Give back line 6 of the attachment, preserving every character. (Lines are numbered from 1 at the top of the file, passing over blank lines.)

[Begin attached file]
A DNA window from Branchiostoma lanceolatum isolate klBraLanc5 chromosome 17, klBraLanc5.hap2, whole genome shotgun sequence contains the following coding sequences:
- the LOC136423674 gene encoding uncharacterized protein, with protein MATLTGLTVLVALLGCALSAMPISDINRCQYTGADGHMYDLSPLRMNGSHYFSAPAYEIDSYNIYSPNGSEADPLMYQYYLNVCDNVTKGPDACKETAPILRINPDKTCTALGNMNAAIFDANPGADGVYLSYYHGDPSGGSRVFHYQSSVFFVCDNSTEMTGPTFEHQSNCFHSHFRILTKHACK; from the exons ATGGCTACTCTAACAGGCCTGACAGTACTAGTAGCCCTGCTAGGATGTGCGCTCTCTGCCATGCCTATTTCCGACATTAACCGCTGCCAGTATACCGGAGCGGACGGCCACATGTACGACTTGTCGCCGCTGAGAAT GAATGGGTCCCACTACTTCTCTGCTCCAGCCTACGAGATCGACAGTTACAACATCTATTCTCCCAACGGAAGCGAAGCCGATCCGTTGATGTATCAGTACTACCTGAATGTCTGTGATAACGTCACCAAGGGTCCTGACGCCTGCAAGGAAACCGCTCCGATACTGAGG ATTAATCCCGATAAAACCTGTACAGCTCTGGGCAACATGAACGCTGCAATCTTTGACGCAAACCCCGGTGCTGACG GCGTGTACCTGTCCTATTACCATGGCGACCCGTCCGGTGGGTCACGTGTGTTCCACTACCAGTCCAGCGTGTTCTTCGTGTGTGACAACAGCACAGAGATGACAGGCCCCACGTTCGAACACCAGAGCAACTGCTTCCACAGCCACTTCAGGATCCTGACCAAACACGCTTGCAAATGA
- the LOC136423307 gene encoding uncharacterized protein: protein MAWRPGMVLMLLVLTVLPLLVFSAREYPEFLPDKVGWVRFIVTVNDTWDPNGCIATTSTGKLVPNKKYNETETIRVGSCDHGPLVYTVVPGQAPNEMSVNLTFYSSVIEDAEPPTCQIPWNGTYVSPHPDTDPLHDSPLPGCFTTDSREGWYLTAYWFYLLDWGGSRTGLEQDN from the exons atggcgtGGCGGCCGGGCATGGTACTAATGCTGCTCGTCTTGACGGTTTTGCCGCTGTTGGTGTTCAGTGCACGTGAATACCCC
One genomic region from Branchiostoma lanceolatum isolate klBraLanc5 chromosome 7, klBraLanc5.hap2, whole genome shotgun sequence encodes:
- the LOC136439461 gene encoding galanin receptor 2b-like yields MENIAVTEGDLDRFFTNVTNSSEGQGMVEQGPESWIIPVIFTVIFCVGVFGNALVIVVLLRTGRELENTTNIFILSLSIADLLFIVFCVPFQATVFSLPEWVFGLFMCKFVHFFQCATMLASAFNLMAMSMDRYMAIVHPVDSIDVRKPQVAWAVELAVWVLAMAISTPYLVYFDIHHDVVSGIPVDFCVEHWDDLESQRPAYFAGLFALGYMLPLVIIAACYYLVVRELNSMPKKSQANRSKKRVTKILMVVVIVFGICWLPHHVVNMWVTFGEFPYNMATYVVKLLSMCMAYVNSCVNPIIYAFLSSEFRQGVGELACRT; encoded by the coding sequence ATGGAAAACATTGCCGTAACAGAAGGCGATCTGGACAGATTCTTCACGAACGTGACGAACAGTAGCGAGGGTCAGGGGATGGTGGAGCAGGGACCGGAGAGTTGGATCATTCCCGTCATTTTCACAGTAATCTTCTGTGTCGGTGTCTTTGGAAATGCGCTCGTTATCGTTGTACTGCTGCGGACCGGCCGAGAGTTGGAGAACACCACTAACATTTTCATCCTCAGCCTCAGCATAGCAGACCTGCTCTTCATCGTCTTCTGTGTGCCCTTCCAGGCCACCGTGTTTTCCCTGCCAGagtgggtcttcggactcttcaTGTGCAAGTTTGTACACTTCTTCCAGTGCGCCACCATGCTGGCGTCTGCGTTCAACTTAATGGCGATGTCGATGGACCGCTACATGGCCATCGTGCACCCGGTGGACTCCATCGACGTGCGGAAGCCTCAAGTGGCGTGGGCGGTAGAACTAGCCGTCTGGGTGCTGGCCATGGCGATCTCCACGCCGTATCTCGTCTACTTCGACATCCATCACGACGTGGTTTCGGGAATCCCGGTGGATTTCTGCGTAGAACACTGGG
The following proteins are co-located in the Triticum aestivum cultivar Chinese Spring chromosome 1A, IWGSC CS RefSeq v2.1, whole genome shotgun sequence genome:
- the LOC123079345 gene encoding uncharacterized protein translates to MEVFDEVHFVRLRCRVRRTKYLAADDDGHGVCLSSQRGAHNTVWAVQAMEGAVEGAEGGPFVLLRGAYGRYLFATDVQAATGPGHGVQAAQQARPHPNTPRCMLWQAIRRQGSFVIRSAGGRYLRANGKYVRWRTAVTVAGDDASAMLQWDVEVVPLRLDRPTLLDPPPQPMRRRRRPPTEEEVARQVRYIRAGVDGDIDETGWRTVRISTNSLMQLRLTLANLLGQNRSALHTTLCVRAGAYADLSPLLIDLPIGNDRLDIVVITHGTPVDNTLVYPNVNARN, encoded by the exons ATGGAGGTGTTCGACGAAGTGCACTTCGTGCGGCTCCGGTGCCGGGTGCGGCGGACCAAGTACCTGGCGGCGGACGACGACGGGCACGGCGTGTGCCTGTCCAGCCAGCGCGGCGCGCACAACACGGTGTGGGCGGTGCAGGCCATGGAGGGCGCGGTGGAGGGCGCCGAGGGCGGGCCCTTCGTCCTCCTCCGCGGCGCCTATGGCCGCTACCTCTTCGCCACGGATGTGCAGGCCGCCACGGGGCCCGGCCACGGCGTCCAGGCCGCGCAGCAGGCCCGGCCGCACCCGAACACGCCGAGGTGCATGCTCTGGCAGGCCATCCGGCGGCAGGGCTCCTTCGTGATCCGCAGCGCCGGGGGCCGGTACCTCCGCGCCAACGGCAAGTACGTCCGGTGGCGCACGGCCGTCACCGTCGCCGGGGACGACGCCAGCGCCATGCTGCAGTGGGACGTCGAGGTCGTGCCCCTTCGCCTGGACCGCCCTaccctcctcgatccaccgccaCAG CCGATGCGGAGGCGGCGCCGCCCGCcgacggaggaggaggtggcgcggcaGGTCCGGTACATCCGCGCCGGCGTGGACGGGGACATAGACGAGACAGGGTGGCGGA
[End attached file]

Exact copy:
The following proteins are co-located in the Triticum aestivum cultivar Chinese Spring chromosome 1A, IWGSC CS RefSeq v2.1, whole genome shotgun sequence genome: